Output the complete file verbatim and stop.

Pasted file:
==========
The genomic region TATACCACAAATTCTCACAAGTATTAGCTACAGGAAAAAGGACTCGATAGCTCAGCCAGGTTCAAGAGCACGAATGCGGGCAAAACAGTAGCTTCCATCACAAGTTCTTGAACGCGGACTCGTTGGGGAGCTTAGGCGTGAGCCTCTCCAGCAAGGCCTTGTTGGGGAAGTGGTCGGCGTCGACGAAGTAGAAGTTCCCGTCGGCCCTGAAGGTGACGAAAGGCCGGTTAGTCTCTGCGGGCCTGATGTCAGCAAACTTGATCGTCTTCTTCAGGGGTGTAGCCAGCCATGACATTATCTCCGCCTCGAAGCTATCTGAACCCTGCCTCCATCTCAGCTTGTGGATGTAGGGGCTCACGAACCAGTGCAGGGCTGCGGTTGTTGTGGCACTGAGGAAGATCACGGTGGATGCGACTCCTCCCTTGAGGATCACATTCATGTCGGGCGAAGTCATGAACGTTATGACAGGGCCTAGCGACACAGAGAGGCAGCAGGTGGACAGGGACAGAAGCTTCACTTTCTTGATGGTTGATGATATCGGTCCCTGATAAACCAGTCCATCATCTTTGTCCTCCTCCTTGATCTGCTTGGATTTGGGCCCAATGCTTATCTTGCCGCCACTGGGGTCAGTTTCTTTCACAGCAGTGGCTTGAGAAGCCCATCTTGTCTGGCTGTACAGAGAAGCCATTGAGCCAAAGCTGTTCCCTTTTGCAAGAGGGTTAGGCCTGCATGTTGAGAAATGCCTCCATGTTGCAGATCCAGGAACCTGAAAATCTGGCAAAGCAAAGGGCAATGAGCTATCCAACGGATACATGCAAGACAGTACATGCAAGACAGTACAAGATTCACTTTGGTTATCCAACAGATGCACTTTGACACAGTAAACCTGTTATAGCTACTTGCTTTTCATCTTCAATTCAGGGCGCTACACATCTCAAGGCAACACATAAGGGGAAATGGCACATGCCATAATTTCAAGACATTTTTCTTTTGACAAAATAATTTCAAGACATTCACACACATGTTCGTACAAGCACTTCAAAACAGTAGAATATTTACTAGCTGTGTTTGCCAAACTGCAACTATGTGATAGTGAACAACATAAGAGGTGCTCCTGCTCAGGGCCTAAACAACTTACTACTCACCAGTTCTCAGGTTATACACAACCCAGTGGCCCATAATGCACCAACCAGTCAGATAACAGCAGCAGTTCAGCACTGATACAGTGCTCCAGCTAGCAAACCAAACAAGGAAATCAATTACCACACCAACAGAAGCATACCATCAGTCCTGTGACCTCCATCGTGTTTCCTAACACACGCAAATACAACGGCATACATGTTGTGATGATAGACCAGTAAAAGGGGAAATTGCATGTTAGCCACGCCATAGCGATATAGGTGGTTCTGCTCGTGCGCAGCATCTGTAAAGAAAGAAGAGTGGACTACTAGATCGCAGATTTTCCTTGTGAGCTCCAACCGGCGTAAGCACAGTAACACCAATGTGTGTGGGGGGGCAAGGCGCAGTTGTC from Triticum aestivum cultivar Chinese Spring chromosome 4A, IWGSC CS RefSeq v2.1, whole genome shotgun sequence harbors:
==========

The genomic region TATACCACAAATTCTCACAAGTATTAGCTACAGGAAAAAGGACTCGATAGCTCAGCCAGGTTCAAGAGCACGAATGCGGGCAAAACAGTAGCTTCCATCACAAGTTCTTGAACGCGGACTCGTTGGGGAGCTTAGGCGTGAGCCTCTCCAGCAAGGCCTTGTTGGGGAAGTGGTCGGCGTCGACGAAGTAGAAGTTCCCGTCGGCCCTGAAGGTGACGAAAGGCCGGTTAGTCTCTGCGGGCCTGATGTCAGCAAACTTGATCGTCTTCTTCAGGGGTGTAGCCAGCCATGACATTATCTCCGCCTCGAAGCTATCTGAACCCTGCCTCCATCTCAGCTTGTGGATGTAGGGGCTCACGAACCAGTGCAGGGCTGCGGTTGTTGTGGCACTGAGGAAGATCACGGTGGATGCGACTCCTCCCTTGAGGATCACATTCATGTCGGGCGAAGTCATGAACGTTATGACAGGGCCTAGCGACACAGAGAGGCAGCAGGTGGACAGGGACAGAAGCTTCACTTTCTTGATGGTTGATGATATCGGTCCCTGATAAACCAGTCCATCATCTTTGTCCTCCTCCTTGATCTGCTTGGATTTGGGCCCAATGCTTATCTTGCCGCCACTGGGGTCAGTTTCTTTCACAGCAGTGGCTTGAGAAGCCCATCTTGTCTGGCTGTACAGAGAAGCCATTGAGCCAAAGCTGTTCCCTTTTGCAAGAGGGTTAGGCCTGCATGTTGAGAAATGCCTCCATGTTGCAGATCCAGGAACCTGAAAATCTGGCAAAGCAAAGGGCAATGAGCTATCCAACGGATACATGCAAGACAGTACATGCAAGACAGTACAAGATTCACTTTGGTTATCCAACAGATGCACTTTGACACAGTAAACCTGTTATAGCTACTTGCTTTTCATCTTCAATTCAGGGCGCTACACATCTCAAGGCAACACATAAGGGGAAATGGCACATGCCATAATTTCAAGACATTTTTCTTTTGACAAAATAATTTCAAGACATTCACACACATGTTCGTACAAGCACTTCAAAACAGTAGAATATTTACTAGCTGTGTTTGCCAAACTGCAACTATGTGATAGTGAACAACATAAGAGGTGCTCCTGCTCAGGGCCTAAACAACTTACTACTCACCAGTTCTCAGGTTATACACAACCCAGTGGCCCATAATGCACCAACCAGTCAGATAACAGCAGCAGTTCAGCACTGATACAGTGCTCCAGCTAGCAAACCAAACAAGGAAATCAATTACCACACCAACAGAAGCATACCATCAGTCCTGTGACCTCCATCGTGTTTCCTAACACACGCAAATACAACGGCATACATGTTGTGATGATAGACCAGTAAAAGGGGAAATTGCATGTTAGCCACGCCATAGCGATATAGGTGGTTCTGCTCGTGCGCAGCATCTGTAAAGAAAGAAGAGTGGACTACTAGATCGCAGATTTTCCTTGTGAGCTCCAACCGGCGTAAGCACAGTAACACCAATGTGTGTGGGGGGGCAAGGCGCAGTTGTC from Triticum aestivum cultivar Chinese Spring chromosome 4A, IWGSC CS RefSeq v2.1, whole genome shotgun sequence harbors: